# Calibration and Simulation

We will now try to get some feel for the Arithmetic Brownian motion process by using it to model some real financial data - say FTSE100 index. We will need to calibrate the parameters of our process based on this index data. Note calibrating the model is the same thing as fitting the model.

Let’s say we decided to calibrate using FTSE 100 daily observed data over 17 business days. This is just to show how the model can be calibrated so the choice of the data, and the length of the observation is just arbitrary. In reality, the calibration approach will depend on what the model is used for. For example, calibration using historical observations of the process values may be appropriate when the model is used for simulating some function/quantity which depends on the observed values of the process. On the other hand, if the purpose were to use the model to price options for example, then one would have to calibrate the process parameters using the current option prices - this amounts to modelling an implied process whose values may be systematically different from the realised observations. This is a topic for another day, for now let’s get back to out tiny data series, which is shown below:

13-Sep-18, 7,281.6

14-Sep-18, 7,304.0

17-Sep-18, 7,302.1

18-Sep-18, 7,300.2

19-Sep-18, 7,331.1

20-Sep-18, 7,367.3

21-Sep-18, 7,490.2

24-Sep-18, 7,458.4

25-Sep-18, 7,507.6

26-Sep-18, 7,511.5

27-Sep-18, 7,545.4

28-Sep-18, 7,510.2

01-Oct-18, 7,495.7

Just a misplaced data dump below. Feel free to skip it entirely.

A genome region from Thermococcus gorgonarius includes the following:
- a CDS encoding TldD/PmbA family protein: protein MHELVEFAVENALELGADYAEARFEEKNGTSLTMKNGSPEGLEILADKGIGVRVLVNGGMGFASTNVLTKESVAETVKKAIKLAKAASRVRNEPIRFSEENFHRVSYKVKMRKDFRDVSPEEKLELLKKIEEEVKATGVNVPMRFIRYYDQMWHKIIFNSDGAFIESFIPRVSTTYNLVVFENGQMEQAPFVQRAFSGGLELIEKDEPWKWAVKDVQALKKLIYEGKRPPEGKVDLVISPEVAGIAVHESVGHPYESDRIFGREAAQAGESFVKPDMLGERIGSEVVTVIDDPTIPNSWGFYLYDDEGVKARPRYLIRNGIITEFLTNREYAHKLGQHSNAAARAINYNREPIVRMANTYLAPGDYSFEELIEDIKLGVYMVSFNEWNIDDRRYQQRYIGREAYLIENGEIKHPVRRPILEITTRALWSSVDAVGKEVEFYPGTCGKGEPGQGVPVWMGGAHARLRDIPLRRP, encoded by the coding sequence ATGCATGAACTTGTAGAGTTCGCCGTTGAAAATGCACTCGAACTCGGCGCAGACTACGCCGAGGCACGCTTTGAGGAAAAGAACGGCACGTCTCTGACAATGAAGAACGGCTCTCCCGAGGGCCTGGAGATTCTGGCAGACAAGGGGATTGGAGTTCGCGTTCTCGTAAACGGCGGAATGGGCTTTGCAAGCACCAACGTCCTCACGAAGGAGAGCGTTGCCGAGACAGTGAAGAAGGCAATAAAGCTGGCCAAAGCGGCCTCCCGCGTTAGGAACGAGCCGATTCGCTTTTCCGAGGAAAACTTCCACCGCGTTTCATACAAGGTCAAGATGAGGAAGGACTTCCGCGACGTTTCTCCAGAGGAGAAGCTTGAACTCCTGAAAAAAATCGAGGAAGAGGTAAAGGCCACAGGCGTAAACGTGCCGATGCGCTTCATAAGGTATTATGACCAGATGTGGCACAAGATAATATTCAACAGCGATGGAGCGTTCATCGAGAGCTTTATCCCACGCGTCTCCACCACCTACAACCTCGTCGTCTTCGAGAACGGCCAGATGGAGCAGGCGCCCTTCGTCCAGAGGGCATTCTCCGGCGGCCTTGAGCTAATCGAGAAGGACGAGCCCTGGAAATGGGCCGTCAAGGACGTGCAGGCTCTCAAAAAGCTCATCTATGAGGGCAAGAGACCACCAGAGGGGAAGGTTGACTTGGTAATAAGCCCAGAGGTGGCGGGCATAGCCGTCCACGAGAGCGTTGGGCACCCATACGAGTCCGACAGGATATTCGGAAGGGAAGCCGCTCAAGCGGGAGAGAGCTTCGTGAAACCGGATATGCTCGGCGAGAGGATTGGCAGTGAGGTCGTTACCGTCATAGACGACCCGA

02-Oct-18, 7,474.6

03-Oct-18, 7,510.3

04-Oct-18, 7,418.3

05-Oct-18, 7,318.5

The Arithmetic Brownian models the change in the value of the process, so we also generate the difference series- simply, today value minus the previous day value- which produces the following series in terms of Python array:

FTSE100_d1=[22.4,-1.9,-1.9,30.9,36.2,122.9,-31.8,49.2,3.9,33.9,-35.2,-14.5,-21.1,35.7,-92.0,-99.8]

This difference series is now going to be the main item of interest. Recall that the mean and variance of a variable can be calculated using the following formulae,

$${\rm Mean}=m_d= \frac{\sum_{i=1}^n{r_i}}{n}$$

$${\rm Variance}=v_d=\frac{\sum_{i=1}^n{(r_i}-m)^2}{n-1}$$

Where the subscript d stands for daily as these are the mean and variance of daily changes/returns. Applying these formulae to our difference series, we get the mean and variance of the series: \(m_d={\rm 2.3}\), \(v_d={\rm 2,932.2}\). The standard deviation, which is the square root of the variance, is 54.1. Here is sample Python code to generate these numbers:

import numpy as np

FTSE100_d1=[22.4,-1.9,-1.9,30.9,36.2,122.9,-31.8,49.2,3.9,33.9,-35.2,-14.5,-21.1,35.7,-92.0,-99.8]

mean=np.average(FTSE100_d1)

variance=np.var(FTSE100_d1,ddof=1)

print(mean)

print(variance)

So each of the daily change is normally distributed, with the above computed mean and variance,